Sen. Murray, survivors urge action on military sexual assaults
TACOMA, Wash. — Former Marine Cpl. Angela Arellano felt like the criminal after she reported being raped by one of her enlisted supervisors.
Her attacker walked away with no repercussions to his career. She, on the other hand, stood accused of making a false statement against a fellow Marine. Her command docked her pay two months and assigned her extra duty.
The lopsided investigation “made me feel worse than the actual incident,” Arellano, 39, said, remembering the attack from her time in the Marines 20 years ago.
The Tumwater resident spoke at a Friday news conference in Seattle supporting Washington Democratic Sen. Patty Murray’s effort to reform the way the military responds to sexual assault complaints.
Murray and New Hampshire Republican Sen. Kelly Ayotte are carrying a bill to provide more protections for victims who fear retaliation if they report sexual abuse in the ranks, just as Arellano experienced during her five years with the Marines.
The bill would appoint victim advocates and in some cases take sexual assault prosecutions out of the military’s typical chain of command to prevent bias from influencing cases.
“It is absolutely unconscionable” that service members are sexually abused by people they trust in uniform, Murray said.
She’s pushing for reforms as the Defense Department steps up efforts to police itself on sexual assault. It released a report earlier this month showing a rise in reported sexual assaults across all services to 3,374 cases, from 3,192 in 2011.
The military acknowledges that most sexual assaults go unreported, and it estimates that 26,000 service members faced unwanted sexual contact last year.
“The prevalence of this crime is astonishing,” Murray said.
At the same time, the military saw a string of embarrassing incidents over the past few months including the arrest of the Air Force’s chief sexual assault prevention officer on charges of sexual assault, an Army sexual abuse educator’s arrest on charges of running a prostitution ring in Texas, and two Air Forces cases in which senior officers gave clemency to men convicted of sexual assault.
It’s hard to get precise numbers of sexual assaults because so many cases go unreported for years after service members leave the Armed Forces, said Joyce Wipf, director of women’s programs at the Department of Veterans Affairs Puget Sound.
About 40 percent of female patients seen at the Puget Sound VA over the past three years report having experienced sexual trauma during their military service, Wipf said. In addition, 2 percent of male patients have experienced it, she said.
Both figures for male and female patients are double the percentage the local VA offices expected to see based on national studies.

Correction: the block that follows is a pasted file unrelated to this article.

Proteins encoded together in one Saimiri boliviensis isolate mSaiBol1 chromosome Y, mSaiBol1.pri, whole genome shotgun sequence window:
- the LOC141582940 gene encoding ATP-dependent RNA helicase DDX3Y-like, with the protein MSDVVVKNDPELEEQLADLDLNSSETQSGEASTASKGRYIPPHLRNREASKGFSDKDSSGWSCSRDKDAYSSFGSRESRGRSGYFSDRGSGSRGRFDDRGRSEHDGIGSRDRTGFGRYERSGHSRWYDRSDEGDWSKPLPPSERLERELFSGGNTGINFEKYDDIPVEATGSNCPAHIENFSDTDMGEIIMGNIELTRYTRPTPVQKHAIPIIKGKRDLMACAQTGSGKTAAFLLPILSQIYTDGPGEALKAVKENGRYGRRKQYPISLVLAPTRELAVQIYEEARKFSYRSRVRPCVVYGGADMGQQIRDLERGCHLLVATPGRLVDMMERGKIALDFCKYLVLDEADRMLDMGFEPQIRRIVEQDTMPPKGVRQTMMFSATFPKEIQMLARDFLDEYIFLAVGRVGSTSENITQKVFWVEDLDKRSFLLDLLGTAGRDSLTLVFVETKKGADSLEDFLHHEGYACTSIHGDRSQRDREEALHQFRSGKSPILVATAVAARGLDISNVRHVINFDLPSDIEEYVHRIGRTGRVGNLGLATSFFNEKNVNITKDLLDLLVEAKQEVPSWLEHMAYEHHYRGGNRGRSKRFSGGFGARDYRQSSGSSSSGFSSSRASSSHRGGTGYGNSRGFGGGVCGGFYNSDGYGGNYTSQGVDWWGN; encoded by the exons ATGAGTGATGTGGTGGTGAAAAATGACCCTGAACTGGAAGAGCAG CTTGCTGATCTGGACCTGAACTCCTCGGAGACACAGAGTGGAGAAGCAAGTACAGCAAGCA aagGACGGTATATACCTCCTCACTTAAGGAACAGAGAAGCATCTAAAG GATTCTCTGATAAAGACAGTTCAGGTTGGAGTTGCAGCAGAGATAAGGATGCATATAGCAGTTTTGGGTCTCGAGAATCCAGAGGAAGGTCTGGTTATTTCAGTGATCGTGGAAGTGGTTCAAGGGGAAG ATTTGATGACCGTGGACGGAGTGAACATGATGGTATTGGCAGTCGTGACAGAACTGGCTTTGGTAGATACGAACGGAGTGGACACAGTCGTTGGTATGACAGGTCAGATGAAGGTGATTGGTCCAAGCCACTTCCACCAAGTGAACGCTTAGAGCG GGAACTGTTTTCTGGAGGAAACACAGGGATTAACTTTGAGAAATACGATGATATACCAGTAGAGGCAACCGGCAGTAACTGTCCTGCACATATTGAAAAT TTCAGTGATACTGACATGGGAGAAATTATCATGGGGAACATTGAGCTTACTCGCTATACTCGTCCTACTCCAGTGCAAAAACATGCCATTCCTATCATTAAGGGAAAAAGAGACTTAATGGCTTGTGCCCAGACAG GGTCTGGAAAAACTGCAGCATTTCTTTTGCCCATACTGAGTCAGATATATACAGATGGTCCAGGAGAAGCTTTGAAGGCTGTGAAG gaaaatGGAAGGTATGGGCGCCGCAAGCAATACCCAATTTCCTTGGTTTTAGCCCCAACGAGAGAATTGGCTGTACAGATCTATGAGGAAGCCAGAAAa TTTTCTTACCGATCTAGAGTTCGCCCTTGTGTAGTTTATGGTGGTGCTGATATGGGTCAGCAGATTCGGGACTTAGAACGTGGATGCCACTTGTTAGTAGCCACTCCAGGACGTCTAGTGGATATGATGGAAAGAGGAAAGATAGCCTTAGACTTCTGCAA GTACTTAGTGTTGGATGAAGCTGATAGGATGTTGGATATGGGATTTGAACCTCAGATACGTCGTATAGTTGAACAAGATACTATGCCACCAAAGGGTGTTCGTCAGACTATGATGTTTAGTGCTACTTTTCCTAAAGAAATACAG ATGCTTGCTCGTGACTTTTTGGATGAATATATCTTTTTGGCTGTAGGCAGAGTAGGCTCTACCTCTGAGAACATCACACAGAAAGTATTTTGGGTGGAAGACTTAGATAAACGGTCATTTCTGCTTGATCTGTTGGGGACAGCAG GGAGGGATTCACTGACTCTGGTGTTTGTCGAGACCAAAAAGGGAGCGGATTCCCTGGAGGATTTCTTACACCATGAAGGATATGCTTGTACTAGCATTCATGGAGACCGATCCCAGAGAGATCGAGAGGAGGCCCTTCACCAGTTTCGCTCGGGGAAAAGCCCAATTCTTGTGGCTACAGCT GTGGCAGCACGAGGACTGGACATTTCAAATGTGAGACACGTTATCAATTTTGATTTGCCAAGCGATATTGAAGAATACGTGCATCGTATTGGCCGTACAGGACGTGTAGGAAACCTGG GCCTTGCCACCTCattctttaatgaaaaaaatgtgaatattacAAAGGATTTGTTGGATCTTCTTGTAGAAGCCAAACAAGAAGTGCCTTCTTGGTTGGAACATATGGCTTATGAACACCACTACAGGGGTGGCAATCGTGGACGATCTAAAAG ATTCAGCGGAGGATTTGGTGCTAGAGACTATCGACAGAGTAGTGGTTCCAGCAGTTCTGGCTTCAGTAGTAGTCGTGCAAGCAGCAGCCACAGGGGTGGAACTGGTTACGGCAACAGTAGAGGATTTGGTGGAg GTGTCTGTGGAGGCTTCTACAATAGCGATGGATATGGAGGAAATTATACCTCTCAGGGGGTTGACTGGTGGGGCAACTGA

“I am concerned that the prevalence of military sexual trauma is actually much higher than the national figures,” Wipf said.
At Joint Base Lewis-McChord, the Army has been taking steps to increase reporting of sexual assaults. It’s requiring soldiers to watch “The Invisible War,” a 2012 military sexual assault documentary, and in some cases bringing victims to the base to speak to groups of soldiers.
“We recognize this is a problem, and we’re going to deal with it,” said Army Col. Ruben Rodriguez, who leads the base’s Sexual Harassment/Assault Prevention and Response Program.
Lewis-McChord recorded 102 reports of sexual assault in the 2011 federal fiscal year and 100 in 2012. So far this fiscal year, 71 cases of sexual assault have been reported involving soldiers or military dependents.
Victims have the option of reporting the crime in such a way that their chain of command will learn of the assaults, or in a manner that connects them with social services but does not alert their leadership.
Victims also can request transfer to other units. Four victims at the base south of Tacoma have taken that course this year, leaving their units for different assignments.
The Army puts brigade commanders on the spot to report how their units respond to sexual assaults, Rodriguez said. They meet each month to share ideas and discuss how they resolve those cases.
Rodriguez thinks the extra attention is paying off with more reports of sexual harassment that might have been ignored by commanders in the past, such as pinching someone’s buttocks.
“Those are things that are going to help us change the culture in the military,” he said.
Murray and some of her supporters who joined her Friday want to see more than new messages to service members.
Former Navy attorney Charles Swift, for instance, said he wants the senator to expand her legislation to require discipline for any senior military service member caught having a sexual relationship with someone under his or her command.
“You’re going to have to make some systemic changes,” he said.
Arellano and another sexual assault victim who spoke alongside Murray said a criminal reporting system that would have protected them from retaliation would have increased their comfort while serving in the ranks.
Former Army Spc. Nichole Bowen of Seattle, 34, said she kept quiet about the persistent sexual harassment she felt during her deployment to Iraq in 2003. She said she was propositioned almost every day.
“Every day on the deployment was a rape threat,” she said.
Both she and Arellano said the effects of the unwanted sexual contact haunt them years later.
“It’s a constant struggle,” Arellano said. “I want to say it’ll go away, but it won’t.”